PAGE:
How AT&T is Pushing Away Its Most Loyal Customers


AT&TIf you’re one of the roughly 17 million people grandfathered into an unlimited data plan with AT&T, chances are you’re not too happy right now. For the past few months, AT&T has been throttling speeds of those among the “top 5%” of data users with an unlimited plan. Data throttling shouldn’t be a surprise, as AT&T announced it would do so months ago, but how the company is going about it is all sorts of wrong.

I have been an AT&T wireless customer since it was called Cingular, and signed up for an unlimited data plan with the launch of the iPhone 3G. As far as wireless carriers go, I have always been happy enough with AT&T’s customer service. Now after nearly a decade with the company, they are forcing me and many other customers into a difficult decision.

It started three months ago when I received a text message warning me of my “extreme” data use and if I did not stop, I would be subject to reduced speeds. I spend two hours a day on the train and regularly stream audio, so I wasn’t too surprised about the warning—until I checked my data usage.

With 5 days left in my billing cycle I had only consumed 1.8GB of data. The next day 3G connectivity on my Motorola Atrix was completely unusable. A quick speed check showed that I was only getting .13 Mbps download speed. On a good day, this is double the speed of a dial-up modem.

Considering AT&T’s $30 data plan (the same price as unlimited) allots you 3GB of data, I was shocked that the company considered my usage extreme. After getting the runaround from customer service, I was finally told that unlimited data plans are subject to being throttled after 2GB of use. The only way to prevent this from happening is to not hit the 2GB plateau, or switch to a tiered data plan.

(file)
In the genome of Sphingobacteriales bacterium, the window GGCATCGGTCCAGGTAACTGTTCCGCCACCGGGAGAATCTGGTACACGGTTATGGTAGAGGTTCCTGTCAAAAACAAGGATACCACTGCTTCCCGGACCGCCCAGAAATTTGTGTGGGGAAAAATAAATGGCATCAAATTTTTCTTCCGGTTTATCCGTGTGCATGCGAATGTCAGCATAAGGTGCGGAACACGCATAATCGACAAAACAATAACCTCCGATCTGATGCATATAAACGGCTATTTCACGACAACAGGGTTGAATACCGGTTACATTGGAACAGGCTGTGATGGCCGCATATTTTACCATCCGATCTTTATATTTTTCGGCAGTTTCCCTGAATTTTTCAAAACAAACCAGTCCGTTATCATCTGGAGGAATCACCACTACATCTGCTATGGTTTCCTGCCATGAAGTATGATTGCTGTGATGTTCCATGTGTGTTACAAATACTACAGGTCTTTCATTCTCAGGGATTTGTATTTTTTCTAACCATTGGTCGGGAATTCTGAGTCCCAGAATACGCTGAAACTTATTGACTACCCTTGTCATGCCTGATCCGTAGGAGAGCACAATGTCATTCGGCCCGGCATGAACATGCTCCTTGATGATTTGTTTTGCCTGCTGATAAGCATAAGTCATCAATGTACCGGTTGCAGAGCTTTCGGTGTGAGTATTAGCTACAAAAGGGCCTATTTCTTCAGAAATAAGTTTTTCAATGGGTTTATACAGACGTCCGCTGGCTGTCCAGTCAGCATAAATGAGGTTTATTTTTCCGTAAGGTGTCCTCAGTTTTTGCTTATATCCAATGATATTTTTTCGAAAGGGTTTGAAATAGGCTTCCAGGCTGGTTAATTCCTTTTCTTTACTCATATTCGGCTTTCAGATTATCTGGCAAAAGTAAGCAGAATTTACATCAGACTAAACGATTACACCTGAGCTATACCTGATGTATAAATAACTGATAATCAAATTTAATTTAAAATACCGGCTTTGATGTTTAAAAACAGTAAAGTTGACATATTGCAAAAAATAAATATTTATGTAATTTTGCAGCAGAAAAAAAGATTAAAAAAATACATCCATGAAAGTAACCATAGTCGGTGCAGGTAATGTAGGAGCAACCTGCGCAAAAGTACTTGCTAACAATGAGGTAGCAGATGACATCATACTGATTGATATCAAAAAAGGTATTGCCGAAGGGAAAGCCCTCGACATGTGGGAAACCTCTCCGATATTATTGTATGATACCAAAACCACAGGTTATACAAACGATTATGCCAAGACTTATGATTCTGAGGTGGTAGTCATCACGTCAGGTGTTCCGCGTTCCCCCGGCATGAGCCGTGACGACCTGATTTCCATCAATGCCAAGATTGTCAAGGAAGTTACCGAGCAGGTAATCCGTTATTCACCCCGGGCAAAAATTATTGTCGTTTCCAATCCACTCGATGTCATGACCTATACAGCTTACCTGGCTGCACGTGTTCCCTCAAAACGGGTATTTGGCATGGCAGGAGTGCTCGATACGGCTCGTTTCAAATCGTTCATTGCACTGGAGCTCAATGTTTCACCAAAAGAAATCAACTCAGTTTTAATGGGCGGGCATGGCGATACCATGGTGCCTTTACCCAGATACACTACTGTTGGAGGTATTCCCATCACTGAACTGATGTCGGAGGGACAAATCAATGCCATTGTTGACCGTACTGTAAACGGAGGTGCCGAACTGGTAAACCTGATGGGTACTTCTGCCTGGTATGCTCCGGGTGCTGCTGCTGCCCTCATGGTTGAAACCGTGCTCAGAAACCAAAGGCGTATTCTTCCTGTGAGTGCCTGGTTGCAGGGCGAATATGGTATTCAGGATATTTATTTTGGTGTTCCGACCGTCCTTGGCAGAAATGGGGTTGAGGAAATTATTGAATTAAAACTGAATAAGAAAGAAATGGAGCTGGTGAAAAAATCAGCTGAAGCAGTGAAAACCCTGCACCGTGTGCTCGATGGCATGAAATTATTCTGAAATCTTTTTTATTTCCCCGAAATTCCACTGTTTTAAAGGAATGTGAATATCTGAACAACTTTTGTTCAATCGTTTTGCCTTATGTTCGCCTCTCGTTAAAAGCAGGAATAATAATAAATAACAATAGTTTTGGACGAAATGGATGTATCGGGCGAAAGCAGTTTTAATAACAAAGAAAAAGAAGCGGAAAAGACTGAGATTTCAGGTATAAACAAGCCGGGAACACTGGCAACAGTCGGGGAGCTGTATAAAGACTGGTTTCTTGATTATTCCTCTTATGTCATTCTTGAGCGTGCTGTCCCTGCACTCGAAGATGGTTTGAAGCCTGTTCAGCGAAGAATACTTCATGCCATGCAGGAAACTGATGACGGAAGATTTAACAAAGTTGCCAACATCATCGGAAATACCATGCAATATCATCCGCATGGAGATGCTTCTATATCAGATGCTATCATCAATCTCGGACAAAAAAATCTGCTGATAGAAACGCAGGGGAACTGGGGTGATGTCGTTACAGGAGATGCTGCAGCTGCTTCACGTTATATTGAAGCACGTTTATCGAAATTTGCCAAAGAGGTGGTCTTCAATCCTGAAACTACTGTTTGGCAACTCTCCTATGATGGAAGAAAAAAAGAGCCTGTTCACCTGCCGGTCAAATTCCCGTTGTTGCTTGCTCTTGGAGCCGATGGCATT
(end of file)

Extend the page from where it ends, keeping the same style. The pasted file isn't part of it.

After wasting my breath arguing that 2GB of data could not possibly be extreme use, I was told that if AT&T did not meet my needs, I should switch carriers. Perhaps this was just a disgruntled employee who didn’t know how to address a seemingly logical argument.

As it turns out, AT&T is picking and choosing which users to throttle based on how congested the network is in your area. This means for anyone with an unlimited data plan in a metropolitan area, you’re basically relegated to 2GB of usage.

Okay, so quit complaining and switch to a tiered data plan. You can’t expect the data buffet to last forever. I get that. But pushing users toward tiered data plans by screwing around with their connectivity is a better way to lose monthly payments than ease up a congested network.

For many people, an unlimited data plan was the only reason to stay with AT&T. The company’s tiered data plans make little to no sense. Here’s what AT&T is currently offering:


Looking at this chart makes one believe that AT&T put little to no thought into its revolutionary new tiered data plans. AT&T says that for most people, 1GB of data usage is enough, with the magic number falling around the 2GB a month limit. It’s not much of a tiered system when you go from 300MB to 3GB of data as your cheapest options. Who are they tricking into the 300MB data plan? It costs $10 more for 10 times less data than the next tier. What’s worse is that overage charges for the 300MB plan are double that of the other plans, for one-third of the amount of data being used.

I will mostly suck it up and switch over to the 3GB plan and steadfastly monitor my data use. But if AT&T considers 2GB of data “excessive use” how can switching to a 3GB plan offer any sort of network relief? And if tiered data plans are the future of wireless bills, why not create a tiered system that makes sense for the majority of its users? Until then, those of us with grandfathered data plans are going to have to make a serious decision.

About Zach Superior

Zach Superior graduated from NYU's Tisch School of the Arts for television writing, but spends most of his time in HTML editors and Photoshop.



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